Rap Ghostwriter. Although I don’t agree with the term, that is technically what I do. I might be a little biased on the topic, but yes, I think ghostwriters are definitely good for Hip Hop. For me, it all comes down to the music. What would the quality of music be without ghostwriters in Hip Hop? What would the quality of music be with ghostwriters in Hip Hop? If including ghostwriters in the mix makes for better music, even just slightly better music, I feel the conversation is over. Clearly then ghostwriters are good for Hip Hop.

I really think it’s that simple. Some of my fellow PW Writers take issue with me on this because they tend to look at it with a bit more nuance. I just can’t get around the idea of diminishing the quality of music to satisfy some vague misplaced standard outlining what Hip Hop should be. If you’re going to defend the idea that ghostwriters aren’t good for Hip Hop then that’s what you’d have to do. You’d have to say it’s worth lowering the overall musical caliber of Hip Hop, to ensure that each lyric was directly written by the singer/artist. Either that, or you’d have to argue ghostwriters don’t make the music better. Both of these arguments seem like non-sense to me.

I think the beauty of Hip Hop is in its accepting nature and diversity. That’s its strength. That’s why in just 30-40 years it’s swarmed over this whole planet, bypassing widely different cultures, languages, countries and whole continents.

Hip Hop isn’t what it was 10 years ago and it’s not going to be what it currently is, 10 years from now. I think you have to embrace change. Flow with the current instead of fighting it. Rap ghostwriters, a lot like piracy, aren’t going away and we make Hip Hop stronger with better music so just embrace us, I say.

-PW Writer 1

You also might want to check out:

Ghostwriting in Hip Hop
Rap ghostwriting for hire

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  1. Julius Reply

    Yeah that is frustrating how people think the artists on the radio are the best Hip Hop has to offer. I’ve never really ghostwriting argued like PW 1 did though, and on the website to. It said something like “whoever said artists shouldn’t have to use their own beats?” which makes a lot of sense to me because its the exact same thing with the lyrics. I mean if everything was truly authentic then artists would have to make and use their own beats. Then that would be another category in which you judge the skill of the artist. One artist may have awesome lyrics and flow but the music isn’t that great because he can’t make beats for shit. All of this Hip Hop has completely ignored and no one cares if the artist doesn’t use his own beats.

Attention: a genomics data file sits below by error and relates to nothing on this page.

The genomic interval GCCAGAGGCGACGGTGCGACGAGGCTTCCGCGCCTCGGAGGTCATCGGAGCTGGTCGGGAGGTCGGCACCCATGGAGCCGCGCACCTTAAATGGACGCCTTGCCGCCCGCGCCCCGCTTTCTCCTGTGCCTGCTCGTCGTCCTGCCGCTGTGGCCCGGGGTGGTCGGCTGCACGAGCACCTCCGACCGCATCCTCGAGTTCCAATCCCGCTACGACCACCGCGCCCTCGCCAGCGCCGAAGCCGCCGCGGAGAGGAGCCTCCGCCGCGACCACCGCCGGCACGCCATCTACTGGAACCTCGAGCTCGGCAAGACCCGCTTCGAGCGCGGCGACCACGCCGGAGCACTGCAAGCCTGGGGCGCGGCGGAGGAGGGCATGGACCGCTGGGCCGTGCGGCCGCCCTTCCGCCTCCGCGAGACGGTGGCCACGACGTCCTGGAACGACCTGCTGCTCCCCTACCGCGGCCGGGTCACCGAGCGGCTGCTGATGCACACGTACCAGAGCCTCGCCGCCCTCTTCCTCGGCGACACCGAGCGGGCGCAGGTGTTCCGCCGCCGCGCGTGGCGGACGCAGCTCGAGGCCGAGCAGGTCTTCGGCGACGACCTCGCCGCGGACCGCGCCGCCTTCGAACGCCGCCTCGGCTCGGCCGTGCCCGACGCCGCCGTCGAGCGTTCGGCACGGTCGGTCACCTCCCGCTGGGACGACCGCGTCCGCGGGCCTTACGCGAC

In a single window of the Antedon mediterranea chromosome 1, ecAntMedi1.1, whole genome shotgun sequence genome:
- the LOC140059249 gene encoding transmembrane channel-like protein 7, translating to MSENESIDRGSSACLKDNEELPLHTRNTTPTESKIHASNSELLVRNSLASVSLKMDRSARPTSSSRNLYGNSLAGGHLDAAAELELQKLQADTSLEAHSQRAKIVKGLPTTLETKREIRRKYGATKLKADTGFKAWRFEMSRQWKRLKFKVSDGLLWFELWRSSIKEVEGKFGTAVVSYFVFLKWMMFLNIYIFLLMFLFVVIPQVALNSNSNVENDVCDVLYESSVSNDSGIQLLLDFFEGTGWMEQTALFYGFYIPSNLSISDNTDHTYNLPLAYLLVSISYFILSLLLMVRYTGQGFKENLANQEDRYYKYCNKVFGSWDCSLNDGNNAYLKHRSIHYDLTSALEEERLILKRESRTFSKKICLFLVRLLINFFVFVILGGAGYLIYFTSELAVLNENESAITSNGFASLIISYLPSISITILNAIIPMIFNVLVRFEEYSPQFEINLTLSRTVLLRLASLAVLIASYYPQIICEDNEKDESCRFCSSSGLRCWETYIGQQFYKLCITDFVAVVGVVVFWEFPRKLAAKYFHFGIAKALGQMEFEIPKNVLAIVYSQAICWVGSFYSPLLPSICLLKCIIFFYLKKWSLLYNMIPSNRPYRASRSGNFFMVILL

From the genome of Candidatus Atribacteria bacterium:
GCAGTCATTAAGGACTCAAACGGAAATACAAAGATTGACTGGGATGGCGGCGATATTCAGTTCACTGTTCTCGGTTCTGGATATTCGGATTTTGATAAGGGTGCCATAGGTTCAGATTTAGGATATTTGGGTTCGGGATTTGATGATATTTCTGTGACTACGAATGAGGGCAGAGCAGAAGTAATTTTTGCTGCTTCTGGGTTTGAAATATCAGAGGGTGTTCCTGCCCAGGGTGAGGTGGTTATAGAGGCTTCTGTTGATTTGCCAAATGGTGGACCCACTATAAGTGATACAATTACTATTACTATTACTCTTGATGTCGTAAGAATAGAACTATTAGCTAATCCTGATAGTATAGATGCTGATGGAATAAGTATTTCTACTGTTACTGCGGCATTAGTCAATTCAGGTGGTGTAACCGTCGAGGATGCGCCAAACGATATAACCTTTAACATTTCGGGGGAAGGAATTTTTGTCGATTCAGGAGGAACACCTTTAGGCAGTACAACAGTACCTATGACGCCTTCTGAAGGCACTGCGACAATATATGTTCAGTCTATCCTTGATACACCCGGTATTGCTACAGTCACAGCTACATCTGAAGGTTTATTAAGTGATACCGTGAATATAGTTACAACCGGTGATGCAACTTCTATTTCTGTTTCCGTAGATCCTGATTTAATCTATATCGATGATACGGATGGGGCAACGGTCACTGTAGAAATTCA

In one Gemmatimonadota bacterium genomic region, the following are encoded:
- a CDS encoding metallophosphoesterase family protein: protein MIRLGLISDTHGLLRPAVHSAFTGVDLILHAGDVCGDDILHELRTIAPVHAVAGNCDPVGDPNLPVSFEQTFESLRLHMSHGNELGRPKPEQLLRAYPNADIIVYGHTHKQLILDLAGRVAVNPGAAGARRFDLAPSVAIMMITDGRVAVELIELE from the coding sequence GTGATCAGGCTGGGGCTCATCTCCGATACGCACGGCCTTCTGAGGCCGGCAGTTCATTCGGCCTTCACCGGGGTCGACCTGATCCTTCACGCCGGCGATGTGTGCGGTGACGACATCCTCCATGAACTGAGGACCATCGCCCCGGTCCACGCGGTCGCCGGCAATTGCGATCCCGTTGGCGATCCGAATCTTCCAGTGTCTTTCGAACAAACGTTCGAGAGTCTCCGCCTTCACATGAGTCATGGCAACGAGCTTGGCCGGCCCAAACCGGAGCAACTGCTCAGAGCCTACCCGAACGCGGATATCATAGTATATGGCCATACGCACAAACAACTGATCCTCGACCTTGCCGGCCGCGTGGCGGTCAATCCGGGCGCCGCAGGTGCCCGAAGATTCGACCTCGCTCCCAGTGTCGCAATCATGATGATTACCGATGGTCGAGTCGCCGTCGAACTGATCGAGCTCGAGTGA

2. Andre Reply

    I definitely agree that acceptance and diversity is Hip Hop’s strength. I mean no other genre is like it. No other genre is as authentic and genuine. I just wish everyone outside of the Hip Hop culture didn’t view it only as the commercialized ‘swag’ movement type shit. You’d be surprised by how many people think the winners at the VMA’s or MTV awards represent Hip Hop, or are the most talented Hip Hop artists.

    • admin Reply

      No I completely understand what you’re talking about. Tons of people view Hip Hop through the lens of like Mtv and whoever won a Grammy recently. I actually don’t mind the ‘swag’ movement that much, just as long as it’s not the entire substance of the artist. Kind of like the ‘weed’ movement. I have no problems with artists who rap about weed, it’s a completely legitimate thing to talk about. But it’s just when it becomes the artist. Like they have 20 songs on an album, and 19 are related to weed. It gets a little boring.

      -PW Writer 1

      • Julius Reply

        Yeah originality I think is very important. I just heard ‘Wings’ by Macklemore. Great song, not just because of the lyrics but because its an original song concept. I’m just looking at Billboard right now, and Kanye’s Clique is number 2. They’re a million songs just like that, but I can’t find any like ‘wings’. I like Kanye but not his recent stuff. Mac Miller too, weed taken to the extreme, like thats all the kid raps about.

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